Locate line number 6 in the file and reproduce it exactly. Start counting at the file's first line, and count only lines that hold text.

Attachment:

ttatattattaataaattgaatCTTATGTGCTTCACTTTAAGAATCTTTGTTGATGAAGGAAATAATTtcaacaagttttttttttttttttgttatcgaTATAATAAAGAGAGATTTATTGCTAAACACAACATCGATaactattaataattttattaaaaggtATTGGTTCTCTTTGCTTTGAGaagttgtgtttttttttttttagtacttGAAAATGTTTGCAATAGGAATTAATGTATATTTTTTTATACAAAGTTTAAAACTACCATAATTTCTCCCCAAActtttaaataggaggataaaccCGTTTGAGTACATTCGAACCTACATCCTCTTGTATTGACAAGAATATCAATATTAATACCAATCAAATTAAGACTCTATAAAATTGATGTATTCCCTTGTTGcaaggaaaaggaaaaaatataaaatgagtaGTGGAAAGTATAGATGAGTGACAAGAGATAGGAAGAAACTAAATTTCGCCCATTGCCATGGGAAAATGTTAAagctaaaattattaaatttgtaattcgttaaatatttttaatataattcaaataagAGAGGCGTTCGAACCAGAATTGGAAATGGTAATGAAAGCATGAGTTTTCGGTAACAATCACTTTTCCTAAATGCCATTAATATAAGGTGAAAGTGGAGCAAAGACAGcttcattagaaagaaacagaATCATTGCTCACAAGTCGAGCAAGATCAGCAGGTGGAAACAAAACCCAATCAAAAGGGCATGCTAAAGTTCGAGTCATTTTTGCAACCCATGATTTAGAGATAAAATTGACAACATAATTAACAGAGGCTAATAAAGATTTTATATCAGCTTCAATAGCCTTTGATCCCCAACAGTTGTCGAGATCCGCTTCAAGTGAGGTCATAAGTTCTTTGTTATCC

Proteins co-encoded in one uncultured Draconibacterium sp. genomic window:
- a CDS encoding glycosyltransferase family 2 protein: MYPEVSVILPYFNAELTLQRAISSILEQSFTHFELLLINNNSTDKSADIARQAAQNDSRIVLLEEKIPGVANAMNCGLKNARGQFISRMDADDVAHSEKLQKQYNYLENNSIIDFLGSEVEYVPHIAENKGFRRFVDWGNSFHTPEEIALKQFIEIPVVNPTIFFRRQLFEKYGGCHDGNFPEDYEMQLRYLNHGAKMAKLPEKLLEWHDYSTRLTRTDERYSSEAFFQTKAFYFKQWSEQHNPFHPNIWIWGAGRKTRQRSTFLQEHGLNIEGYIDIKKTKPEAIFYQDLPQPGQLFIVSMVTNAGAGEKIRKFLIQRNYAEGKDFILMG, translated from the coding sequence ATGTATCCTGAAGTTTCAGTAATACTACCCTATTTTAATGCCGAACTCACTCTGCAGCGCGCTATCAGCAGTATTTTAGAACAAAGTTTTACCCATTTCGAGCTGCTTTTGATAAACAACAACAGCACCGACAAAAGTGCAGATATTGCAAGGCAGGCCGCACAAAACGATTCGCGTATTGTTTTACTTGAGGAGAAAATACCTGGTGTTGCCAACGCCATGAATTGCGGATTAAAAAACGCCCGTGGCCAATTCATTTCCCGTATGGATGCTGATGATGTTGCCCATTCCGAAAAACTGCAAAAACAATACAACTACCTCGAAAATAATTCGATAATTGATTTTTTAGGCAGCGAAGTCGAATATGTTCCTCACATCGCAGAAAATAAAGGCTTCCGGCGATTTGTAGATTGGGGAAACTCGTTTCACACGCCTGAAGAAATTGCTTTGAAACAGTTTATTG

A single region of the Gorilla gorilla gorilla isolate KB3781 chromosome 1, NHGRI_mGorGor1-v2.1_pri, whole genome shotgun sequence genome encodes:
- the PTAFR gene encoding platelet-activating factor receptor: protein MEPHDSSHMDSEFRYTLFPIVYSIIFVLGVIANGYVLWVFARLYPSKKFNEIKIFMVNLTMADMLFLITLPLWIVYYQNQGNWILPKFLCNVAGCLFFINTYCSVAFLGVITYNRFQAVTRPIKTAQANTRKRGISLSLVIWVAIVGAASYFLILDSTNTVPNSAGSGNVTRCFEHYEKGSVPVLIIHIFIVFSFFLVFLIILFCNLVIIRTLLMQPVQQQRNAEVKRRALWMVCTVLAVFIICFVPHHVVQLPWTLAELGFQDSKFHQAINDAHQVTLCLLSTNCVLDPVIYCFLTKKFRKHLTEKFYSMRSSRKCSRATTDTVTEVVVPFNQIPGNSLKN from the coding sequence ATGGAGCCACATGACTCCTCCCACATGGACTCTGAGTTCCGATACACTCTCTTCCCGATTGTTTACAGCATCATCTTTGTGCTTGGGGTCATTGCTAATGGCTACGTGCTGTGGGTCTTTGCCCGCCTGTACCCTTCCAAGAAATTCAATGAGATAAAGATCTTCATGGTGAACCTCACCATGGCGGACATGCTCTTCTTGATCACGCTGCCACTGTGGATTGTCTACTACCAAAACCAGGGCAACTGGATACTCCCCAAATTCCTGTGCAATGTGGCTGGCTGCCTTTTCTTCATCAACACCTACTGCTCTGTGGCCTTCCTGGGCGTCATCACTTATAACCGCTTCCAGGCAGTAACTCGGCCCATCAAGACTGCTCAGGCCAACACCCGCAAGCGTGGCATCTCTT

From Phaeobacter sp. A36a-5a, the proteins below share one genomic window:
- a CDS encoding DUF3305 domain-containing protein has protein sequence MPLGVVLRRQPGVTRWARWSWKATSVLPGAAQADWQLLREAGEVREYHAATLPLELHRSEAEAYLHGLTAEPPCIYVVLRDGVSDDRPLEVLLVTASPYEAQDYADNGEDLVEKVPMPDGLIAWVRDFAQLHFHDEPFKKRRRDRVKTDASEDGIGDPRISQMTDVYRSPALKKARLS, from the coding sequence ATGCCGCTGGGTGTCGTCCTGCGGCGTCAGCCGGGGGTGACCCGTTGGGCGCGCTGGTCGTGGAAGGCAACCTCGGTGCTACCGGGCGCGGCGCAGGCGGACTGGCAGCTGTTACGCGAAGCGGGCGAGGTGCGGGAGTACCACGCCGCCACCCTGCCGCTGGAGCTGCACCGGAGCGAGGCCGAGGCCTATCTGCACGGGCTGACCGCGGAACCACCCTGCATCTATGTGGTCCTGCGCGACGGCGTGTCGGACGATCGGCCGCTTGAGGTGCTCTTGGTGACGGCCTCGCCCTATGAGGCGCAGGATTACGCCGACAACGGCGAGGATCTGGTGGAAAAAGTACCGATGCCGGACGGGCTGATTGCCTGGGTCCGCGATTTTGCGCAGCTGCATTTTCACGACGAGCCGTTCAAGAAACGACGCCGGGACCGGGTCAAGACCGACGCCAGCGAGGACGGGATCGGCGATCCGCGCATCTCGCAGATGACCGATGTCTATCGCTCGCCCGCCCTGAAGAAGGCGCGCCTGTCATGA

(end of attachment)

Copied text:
From Phaeobacter sp. A36a-5a, the proteins below share one genomic window: